Key to success in exporting to CA: market research, careful planning and preparation.
Datamyne blog anchor Bill Armbruster’s e-mail interview with the Commerce Department’s International Trade Administration (ITA ) continues in this second installment covering Central American market risks and strategies for US exporters.
Bill Armbruster: Are there any particular problems that have prevented US exporters from achieving greater success in these markets? If so, what are they?
ITA: The trade regimes in these markets are basically open, in part due to the CAFTA-DR trade agreement. However, US companies sometimes face challenges in areas such as customs inefficiencies, protection of intellectual property rights, government procurement standards, regulatory delays, judicial inconsistencies and enforcement of contracts, and general issues with citizen safety and security.
Armbruster: Why do you think goods exports to the five Central American countries in CAFTA – Costa Rica, El Salvador, Guatemala, Honduras and Nicaragua – were all down substantially during the first quarter of this year compared with the first quarter of 2012?
ITA: Much of this can be attributed to decreases in US exports of the following categories:
- Electronic integrated circuits (probably due to changes in shipping patterns with Intel’s facility in Costa Rica);
- Cotton yarn and fabric (supplying Central America’s textile and apparel industry which faces continued competition from Asia and sluggishness in world demand for apparel products); and
- A sharp decline in US exports of corn to the region.
But we would urge caution into reading too closely into three months’ worth of data. As noted above, US exports to CAFTA countries have grown 79% since 2005, the year before the agreement. Moreover, since 2009, US exports to Latin America as a whole have increased by 56%, so other markets are helping to buoy what might be a short-term dip from the CAFTA-DR region.
Armbruster: To what extent have US exports to Panama been related to the expansion of the Canal, and do you expect exports to Panama to decline after the expansion is completed in 2015?
ITA: While the expansion of the Panama Canal will create new opportunities for US exporters, there are opportunities in a wide variety of sectors. Panamanians have a strong cultural affinity for US products and services.
Leading industry growth sectors include aviation which continues to grow rapidly here, both in commercial and air freight. There is also a mining project that requires about $7 billion in investment and will be one of the world’s largest copper mines upon completion. There is an additional $13 billion worth of projects that have been announced by the Government of Panama and will take years to complete. There is no reason that US exports should decline after the Canal’s completion.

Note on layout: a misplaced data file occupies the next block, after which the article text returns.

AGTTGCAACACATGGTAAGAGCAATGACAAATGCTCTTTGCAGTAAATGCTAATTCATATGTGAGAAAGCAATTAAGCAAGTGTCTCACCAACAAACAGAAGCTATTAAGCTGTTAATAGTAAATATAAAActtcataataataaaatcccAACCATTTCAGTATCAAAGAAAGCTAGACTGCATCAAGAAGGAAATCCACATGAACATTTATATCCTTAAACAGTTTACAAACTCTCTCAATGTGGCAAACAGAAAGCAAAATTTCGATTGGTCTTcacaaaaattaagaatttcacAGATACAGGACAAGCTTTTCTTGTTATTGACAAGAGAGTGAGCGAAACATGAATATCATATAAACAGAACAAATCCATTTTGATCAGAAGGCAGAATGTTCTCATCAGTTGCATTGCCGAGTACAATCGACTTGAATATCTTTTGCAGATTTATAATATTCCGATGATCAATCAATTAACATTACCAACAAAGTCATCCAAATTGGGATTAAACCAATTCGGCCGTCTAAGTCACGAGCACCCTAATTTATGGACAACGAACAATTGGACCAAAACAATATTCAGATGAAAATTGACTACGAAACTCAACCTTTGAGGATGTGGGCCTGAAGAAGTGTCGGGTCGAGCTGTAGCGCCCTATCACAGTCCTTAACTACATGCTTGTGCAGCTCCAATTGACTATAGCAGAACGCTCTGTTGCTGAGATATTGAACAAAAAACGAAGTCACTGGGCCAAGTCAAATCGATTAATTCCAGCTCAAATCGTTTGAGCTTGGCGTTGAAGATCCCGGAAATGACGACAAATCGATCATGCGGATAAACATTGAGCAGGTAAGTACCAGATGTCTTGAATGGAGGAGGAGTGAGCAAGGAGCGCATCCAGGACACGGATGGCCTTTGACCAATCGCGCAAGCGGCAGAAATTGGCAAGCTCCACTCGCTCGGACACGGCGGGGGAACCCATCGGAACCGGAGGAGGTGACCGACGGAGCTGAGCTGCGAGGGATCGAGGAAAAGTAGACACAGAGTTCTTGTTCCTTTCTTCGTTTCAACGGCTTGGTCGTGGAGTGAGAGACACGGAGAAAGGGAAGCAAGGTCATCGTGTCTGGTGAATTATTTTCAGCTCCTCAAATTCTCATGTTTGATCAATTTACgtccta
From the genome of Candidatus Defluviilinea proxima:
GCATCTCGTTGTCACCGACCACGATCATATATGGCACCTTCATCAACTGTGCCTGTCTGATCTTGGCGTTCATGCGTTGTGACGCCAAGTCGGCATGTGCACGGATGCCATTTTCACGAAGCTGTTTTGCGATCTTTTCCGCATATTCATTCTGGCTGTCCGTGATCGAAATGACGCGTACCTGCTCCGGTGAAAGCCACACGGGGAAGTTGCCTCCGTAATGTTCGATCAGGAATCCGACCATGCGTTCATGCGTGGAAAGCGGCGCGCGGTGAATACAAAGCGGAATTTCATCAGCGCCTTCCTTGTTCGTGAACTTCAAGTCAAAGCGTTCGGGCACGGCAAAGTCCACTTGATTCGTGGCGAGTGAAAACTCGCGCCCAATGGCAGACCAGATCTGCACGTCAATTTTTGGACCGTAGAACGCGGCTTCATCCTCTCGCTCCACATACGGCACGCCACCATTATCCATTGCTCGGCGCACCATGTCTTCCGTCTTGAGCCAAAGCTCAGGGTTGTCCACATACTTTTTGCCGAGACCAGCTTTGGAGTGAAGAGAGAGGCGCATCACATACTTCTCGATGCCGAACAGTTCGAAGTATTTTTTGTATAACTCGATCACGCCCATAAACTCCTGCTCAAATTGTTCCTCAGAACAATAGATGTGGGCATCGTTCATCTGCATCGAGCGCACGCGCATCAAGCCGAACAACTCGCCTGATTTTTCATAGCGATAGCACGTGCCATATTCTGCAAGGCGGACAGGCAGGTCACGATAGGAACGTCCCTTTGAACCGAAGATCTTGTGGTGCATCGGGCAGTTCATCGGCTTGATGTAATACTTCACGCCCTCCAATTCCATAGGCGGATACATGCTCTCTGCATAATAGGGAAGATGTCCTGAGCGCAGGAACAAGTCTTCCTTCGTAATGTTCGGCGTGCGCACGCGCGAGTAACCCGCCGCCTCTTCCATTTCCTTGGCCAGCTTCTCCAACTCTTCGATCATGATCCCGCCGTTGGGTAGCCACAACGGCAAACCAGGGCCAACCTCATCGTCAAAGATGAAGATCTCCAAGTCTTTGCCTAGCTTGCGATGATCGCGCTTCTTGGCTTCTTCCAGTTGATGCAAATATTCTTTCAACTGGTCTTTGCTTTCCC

Armbruster: Do you have any advice for US exporters regarding Central America?
ITA: Before any company chooses to export to any market, we encourage the company to do its research and to have a plan. US businesses can contact ITA’s US Commercial Service via www.export.gov and review the list of CS services and recommendations of local attorneys and other services providers in each country.
Second, when evaluating market potential, US exporters should consider that each individual country in Central America is small and the buying power of importers is less than the US. With this in mind, exporters should take a regional approach, when possible, and find a regional distributor or wholesaler who may be able to reduce costs and more efficiently sell to the market.
Third, when considering bidding or serving as a sub-contractor on projects, US firms should consult local commercial representatives, attorneys, engineers and industry consultants. It is better to have a thorough knowledge of the technical specifications, laws and regulations related to an industry or specific project, before making the decision to participate in a procurement process.
Finally, commercial transactions often take more time than in the United States. US exporters or bidders should consider how an extended time period to complete a transaction can impact the cost of doing business – planned and unplanned, such as opening a local office, possible travel to Central America, obtaining permits, hiring attorneys and consultants.
In summary, although there are challenges to entering the market in Central America, with careful planning and preparation to enter the markets, exporting to the region can lead to commercial success and long-term business relationships.
Read CAFTA Q&A: Answers from ITA Part 1
Bill Armbruster, the anchor for the Datamyne Blog has covered shipping and trade for 30 years as a reporter and editor with The Journal of Commerce and Shipping Digest. Read his column CAFTA Cements US Trade Relationship.
The opinions expressed in this article are those of its author and do not purport to reflect the opinions or views or Descartes Datamyne. In addition, this article is for general information purposes only and it’s not intended to provide legal advice or opinions of any kind and my not be used for professional or commercial purposes. No one should act, or refrain from acting, based solely on this article without first seeking appropriate legal or other professional advice.